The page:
What a finely balanced thing nature is; what folly it is to claim we have it figured out.
This shouldn’t be too much of a surprise, given how Harrison Ford has always spoken glowingly of Indiana Jones, in stark contrast to his lasting disdain for Han Solo. Perhaps more to the point, the widely-panned Kingdom of the Crystal Skulls made huge amounts of money for Paramount, so Disney knows it doesn’t take much for this particular franchise to pay dividends. Disney’s stewardship of Star Wars has been exemplary, with new directors and actors bringing fresh impetus to a series that was close to being moribund. With Spielberg and Ford returning, there’s not much chance of Disney doing the same here. Indiana Jones is such an attractive character, though, and regardless of how bad Crystal Skulls was I think there’s still enough pull there for it to be another massive hit. I am certainly going to be buying a ticket, no questions asked.
I was a fan of Crystal Dynamics’s 2013 reboot of Tomb Raider. It looked great, had decent combat, and most of all possessed enjoyable traversal1. Tomb Raider iterated on the best movements in third person adventure games to give players a Lara Croft who was a lot of fun to control. It was, however, was a flawed game, and two of the biggest problems were the nonsensical, mystery-free narrative, and the highly distracting and intrusive perks system. It’s unfortunate that Rise of the Tomb Raider, while improving upon the strengths of its predecessor, also retains the same problems.
Where the first game focused on an inexperienced Lara Croft forced to survive in an unfamiliar and hostile environment, Rise of the Tomb Raider (RottR) sees her purposefully chase after an important family legacy. That legacy – her father’s doomed search for the lost city of Kitezh and the secrets of eternal life deep in Siberia – is a perfunctory excuse for Lara to set off on her journey, making little sense and failing to spark even a modicum of curiosity. Compared to the Uncharted games, which while themselves not exactly Oscar-winning material, were at least careful to establish connection to the glamour of well-known real-world figures2; the Tomb Raider reboots also use existing myths and legends, but they feel more obscure and historically lightweight. Another problem that RottR repeats is the way Lara, after arriving at suitably attractive natural location, always seems to spend more time exploring grimy military installations than ancient temples and, yes, actual tombs. This time it’s old Soviet facilities left in ruins, and trying to navigate our heroine past rusting industrial equipment and muddy storage areas doesn’t exactly appeal to our sense of adventure. The worst offender, though, is the nagging notifications for all kinds of perks, upgrades and other sundry items of ‘interest’, another carry-over from the first game. You get separate popups in all four corners of the screen for things like XP increase, ‘Region Summary’, map updates, materials and ingredients obtained, nearly challenge tombs, nearby allies, optional missions, missing gear, new gear acquired, and so on, on top of the ‘Survival Instincts’ triggered with the press of the R3 button which is the ‘highlight’ crutch developers rely on to ensure everyone manages to progress through the levels. All of this means that the player is constantly distracted from being able to just enjoy the game. Worse, these distractions do a poor job of instilling the sense of improvement that skills and weapons upgrades are meant to provide, and the side missions given by Lara’s allies are desultory to the point of obsolescence.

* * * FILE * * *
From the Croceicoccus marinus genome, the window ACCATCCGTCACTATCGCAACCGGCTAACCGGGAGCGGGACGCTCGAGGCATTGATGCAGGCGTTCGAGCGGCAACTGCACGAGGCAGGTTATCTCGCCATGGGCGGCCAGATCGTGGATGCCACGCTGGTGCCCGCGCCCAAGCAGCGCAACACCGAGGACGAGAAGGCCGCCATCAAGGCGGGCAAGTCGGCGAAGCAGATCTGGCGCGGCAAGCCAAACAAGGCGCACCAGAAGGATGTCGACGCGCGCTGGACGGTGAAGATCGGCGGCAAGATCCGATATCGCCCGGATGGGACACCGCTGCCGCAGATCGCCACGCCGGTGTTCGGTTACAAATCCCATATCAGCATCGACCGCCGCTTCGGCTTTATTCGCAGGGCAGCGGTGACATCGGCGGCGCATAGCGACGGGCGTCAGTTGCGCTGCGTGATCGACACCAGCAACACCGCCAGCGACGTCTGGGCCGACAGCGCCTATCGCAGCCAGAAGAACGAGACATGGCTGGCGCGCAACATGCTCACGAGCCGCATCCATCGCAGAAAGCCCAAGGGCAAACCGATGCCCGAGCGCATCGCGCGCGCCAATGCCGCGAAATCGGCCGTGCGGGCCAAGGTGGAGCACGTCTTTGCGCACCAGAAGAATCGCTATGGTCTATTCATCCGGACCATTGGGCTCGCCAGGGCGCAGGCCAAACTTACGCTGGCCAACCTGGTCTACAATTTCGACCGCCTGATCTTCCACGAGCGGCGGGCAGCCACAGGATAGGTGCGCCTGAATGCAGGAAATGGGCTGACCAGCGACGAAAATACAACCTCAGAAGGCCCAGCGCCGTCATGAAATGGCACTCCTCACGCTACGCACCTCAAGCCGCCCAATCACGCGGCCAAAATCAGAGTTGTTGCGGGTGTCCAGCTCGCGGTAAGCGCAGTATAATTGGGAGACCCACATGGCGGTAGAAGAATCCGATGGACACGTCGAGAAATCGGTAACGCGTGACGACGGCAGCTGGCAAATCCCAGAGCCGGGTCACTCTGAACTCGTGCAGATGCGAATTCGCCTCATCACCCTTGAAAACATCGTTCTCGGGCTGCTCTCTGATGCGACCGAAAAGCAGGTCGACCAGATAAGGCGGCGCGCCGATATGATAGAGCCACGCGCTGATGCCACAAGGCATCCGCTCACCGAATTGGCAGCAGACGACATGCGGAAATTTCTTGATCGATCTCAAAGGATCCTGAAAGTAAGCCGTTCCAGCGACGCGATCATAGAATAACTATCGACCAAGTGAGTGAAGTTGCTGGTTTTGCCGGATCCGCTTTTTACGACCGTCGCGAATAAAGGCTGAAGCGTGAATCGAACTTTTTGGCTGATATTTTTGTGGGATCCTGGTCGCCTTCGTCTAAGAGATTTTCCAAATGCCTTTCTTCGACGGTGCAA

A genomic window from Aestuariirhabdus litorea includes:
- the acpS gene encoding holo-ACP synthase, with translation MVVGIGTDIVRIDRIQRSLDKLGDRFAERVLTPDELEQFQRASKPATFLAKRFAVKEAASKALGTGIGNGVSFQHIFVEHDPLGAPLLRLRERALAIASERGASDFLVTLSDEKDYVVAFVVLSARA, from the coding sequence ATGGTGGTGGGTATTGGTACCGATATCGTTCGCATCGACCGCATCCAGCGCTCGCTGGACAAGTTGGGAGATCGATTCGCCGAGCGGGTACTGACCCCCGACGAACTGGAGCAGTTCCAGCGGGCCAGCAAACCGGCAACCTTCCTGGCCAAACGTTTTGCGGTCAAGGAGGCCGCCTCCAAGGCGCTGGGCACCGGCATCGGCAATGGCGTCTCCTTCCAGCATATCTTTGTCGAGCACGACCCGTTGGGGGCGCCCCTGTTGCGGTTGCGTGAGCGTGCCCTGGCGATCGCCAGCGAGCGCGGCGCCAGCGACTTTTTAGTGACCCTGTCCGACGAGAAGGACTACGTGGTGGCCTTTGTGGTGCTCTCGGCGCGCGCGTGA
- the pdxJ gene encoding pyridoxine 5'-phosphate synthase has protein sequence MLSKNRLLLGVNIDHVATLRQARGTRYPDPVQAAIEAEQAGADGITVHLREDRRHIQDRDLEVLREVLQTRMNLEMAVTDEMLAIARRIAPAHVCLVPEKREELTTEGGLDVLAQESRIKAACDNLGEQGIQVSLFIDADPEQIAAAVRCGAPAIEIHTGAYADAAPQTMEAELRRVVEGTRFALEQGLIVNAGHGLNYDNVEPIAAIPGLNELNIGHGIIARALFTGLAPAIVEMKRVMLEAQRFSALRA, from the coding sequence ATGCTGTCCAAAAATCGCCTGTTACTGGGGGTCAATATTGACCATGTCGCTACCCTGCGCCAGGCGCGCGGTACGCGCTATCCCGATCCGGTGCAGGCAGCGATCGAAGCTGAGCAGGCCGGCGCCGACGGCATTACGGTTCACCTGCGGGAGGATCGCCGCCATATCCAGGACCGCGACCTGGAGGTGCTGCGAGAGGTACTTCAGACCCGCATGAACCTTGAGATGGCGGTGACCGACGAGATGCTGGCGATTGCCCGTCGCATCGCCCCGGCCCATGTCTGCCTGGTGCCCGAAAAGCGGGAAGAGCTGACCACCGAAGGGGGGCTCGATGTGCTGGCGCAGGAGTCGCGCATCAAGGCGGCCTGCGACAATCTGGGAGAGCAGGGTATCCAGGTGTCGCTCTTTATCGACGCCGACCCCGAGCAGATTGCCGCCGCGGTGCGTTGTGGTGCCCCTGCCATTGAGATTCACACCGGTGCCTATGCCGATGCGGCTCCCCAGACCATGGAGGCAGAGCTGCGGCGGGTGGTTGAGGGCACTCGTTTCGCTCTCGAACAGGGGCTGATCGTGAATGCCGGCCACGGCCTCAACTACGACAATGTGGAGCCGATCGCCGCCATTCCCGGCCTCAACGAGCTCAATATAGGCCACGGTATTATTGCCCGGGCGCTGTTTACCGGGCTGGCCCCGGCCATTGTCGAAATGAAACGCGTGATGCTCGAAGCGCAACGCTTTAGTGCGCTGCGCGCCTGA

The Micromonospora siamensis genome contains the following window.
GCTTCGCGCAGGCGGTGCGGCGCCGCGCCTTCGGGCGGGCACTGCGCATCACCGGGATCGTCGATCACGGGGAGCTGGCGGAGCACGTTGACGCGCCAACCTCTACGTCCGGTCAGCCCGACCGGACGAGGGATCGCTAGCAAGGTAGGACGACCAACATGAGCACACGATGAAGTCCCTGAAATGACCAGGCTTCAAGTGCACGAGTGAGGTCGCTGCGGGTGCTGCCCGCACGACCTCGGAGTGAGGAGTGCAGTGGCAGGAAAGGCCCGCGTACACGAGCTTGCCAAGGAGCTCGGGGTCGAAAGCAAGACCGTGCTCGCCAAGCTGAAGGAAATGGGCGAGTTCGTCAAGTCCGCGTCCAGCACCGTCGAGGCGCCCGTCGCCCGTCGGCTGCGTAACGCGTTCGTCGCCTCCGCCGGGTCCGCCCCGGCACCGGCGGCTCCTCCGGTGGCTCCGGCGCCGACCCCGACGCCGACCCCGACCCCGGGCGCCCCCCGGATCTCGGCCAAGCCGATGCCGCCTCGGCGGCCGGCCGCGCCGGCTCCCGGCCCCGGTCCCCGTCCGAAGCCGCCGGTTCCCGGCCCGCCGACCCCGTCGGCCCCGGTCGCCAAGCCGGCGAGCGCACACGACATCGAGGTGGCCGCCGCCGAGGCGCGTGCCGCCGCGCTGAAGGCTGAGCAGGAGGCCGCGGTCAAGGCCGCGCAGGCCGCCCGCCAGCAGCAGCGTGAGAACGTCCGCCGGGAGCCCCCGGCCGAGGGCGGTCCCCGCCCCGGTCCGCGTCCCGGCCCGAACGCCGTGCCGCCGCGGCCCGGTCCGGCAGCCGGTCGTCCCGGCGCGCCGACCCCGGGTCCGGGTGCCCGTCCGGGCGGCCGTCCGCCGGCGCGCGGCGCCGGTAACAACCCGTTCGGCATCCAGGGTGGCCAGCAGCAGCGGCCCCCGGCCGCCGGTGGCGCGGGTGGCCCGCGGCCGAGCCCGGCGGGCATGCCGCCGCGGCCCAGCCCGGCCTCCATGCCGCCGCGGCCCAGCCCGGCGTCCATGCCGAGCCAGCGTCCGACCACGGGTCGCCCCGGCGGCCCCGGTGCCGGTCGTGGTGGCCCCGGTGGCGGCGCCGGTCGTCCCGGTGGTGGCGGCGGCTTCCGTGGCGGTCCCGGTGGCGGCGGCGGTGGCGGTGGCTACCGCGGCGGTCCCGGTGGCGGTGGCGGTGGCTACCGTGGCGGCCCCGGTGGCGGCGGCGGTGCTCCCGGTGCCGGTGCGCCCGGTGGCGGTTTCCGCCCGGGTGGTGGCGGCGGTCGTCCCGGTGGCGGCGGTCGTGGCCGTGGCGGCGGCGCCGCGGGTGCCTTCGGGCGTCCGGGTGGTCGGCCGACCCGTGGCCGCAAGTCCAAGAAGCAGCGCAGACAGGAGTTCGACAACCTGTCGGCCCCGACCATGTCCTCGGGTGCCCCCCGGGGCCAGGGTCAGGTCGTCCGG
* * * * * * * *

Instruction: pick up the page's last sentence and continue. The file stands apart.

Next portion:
I don’t want to make it sound like RottR is a failure. It’s not. Crystal Dynamics has built another handsome and enjoyable game, and it’s clear that they recognized the lack of tomb raiding in the first installment was a problem, because the environmental puzzles are noticeably beefed up in both frequency and quality. In its best moments, invariably involving Lara on her own, traversing a rugged terrain against a beautiful snowy backdrop to reach a new location, RottR is as compelling as any game in the last year. There are a couple of places in particular (the astrolabe being the highlight) where the combination of the intricacy of the pathfinding, the rich visuals of the environment, and the flexibility afforded to Lara’s movement come together in such a way as to hark back to the glory days of Tomb Raider’s earliest entries. Lara has also added a couple of new movesets, so that she is now able to wield a roped hook to jump further, and most fun of all shoot arrows into walls and then hang or stand on them, further increasing her range. Both of these allow for more sophisticated and involving traversal, which obviously is a very good thing here.
The developers, however, really need to start steering away from the ‘game for toddlers’ approach and put more trust in their players. Players don’t need screen prompts for every little thing that can be interacted with. Players don’t need to be told again and again that they have discovered nth out of so many components for the next shotgun upgrade, especially when the upgrades feel so superfluous. Players don’t need to hear Lara or other characters describe every single action and every single treasure, and explain every single motive – RottR might well be one of the most garrulous games not made by Rockstar or Bethesda.